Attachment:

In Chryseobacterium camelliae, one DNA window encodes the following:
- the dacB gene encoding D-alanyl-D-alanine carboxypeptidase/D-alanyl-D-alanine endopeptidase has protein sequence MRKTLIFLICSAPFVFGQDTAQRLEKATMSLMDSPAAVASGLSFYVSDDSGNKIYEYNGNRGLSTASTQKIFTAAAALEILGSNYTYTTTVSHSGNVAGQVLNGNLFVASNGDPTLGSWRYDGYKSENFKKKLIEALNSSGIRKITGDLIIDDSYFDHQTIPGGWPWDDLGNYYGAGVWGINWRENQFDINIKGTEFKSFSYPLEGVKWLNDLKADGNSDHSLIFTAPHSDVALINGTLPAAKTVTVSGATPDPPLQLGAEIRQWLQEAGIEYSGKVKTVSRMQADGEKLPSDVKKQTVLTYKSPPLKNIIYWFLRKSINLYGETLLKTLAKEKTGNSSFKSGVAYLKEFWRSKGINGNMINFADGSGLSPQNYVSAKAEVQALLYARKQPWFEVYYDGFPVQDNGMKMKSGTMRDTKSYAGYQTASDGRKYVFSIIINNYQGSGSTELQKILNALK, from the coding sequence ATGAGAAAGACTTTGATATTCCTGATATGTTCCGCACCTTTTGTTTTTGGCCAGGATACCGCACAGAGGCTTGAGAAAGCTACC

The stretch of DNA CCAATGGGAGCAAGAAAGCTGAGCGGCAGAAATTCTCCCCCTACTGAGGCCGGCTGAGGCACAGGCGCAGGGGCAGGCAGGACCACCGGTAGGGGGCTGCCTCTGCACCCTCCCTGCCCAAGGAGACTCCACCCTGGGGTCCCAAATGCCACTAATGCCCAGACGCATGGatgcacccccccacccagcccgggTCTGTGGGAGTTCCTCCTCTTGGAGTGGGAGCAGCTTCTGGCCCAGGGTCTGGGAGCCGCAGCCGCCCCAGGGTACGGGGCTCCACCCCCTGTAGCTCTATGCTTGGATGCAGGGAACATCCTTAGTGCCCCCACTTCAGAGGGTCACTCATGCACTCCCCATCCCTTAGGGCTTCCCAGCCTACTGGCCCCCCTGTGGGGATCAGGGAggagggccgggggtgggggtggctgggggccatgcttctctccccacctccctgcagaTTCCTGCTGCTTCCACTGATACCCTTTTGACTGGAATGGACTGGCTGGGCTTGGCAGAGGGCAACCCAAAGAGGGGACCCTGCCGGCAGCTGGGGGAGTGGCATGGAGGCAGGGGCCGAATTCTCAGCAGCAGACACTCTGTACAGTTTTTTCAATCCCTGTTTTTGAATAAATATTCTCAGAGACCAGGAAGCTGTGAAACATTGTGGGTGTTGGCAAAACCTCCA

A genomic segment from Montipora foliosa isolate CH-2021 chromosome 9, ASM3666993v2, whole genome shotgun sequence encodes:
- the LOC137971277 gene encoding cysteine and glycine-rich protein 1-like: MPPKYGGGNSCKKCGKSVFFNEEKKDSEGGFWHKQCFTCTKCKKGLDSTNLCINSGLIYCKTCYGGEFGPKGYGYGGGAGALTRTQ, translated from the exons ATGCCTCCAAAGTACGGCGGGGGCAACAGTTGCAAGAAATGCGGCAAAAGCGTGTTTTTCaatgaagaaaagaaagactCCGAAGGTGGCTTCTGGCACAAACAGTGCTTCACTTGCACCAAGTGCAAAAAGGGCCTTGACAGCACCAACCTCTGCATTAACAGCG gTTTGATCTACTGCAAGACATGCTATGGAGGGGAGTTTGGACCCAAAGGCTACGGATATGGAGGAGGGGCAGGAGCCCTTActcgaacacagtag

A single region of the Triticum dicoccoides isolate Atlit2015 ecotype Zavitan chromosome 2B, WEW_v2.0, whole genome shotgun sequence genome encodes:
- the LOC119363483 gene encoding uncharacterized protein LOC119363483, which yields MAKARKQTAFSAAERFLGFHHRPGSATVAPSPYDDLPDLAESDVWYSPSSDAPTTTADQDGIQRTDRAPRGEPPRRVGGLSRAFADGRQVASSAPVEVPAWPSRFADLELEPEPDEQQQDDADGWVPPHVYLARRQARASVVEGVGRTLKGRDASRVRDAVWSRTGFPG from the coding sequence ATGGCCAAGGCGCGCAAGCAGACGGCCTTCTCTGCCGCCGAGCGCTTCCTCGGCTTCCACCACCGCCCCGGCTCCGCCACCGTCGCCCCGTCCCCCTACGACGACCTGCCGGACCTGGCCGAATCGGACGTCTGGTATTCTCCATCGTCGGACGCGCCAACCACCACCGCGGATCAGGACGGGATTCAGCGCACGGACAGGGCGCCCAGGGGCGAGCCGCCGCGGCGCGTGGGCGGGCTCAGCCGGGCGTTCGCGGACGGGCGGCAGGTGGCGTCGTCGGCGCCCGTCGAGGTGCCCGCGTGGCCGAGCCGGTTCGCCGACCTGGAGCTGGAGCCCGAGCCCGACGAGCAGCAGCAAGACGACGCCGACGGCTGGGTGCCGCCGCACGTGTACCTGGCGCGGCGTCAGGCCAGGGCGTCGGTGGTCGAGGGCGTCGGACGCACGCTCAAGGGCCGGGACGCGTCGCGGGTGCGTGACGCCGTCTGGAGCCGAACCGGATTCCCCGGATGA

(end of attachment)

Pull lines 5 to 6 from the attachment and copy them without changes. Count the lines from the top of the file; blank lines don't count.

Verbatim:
- the LOC137971277 gene encoding cysteine and glycine-rich protein 1-like: MPPKYGGGNSCKKCGKSVFFNEEKKDSEGGFWHKQCFTCTKCKKGLDSTNLCINSGLIYCKTCYGGEFGPKGYGYGGGAGALTRTQ, translated from the exons ATGCCTCCAAAGTACGGCGGGGGCAACAGTTGCAAGAAATGCGGCAAAAGCGTGTTTTTCaatgaagaaaagaaagactCCGAAGGTGGCTTCTGGCACAAACAGTGCTTCACTTGCACCAAGTGCAAAAAGGGCCTTGACAGCACCAACCTCTGCATTAACAGCG gTTTGATCTACTGCAAGACATGCTATGGAGGGGAGTTTGGACCCAAAGGCTACGGATATGGAGGAGGGGCAGGAGCCCTTActcgaacacagtag

A single region of the Triticum dicoccoides isolate Atlit2015 ecotype Zavitan chromosome 2B, WEW_v2.0, whole genome shotgun sequence genome encodes: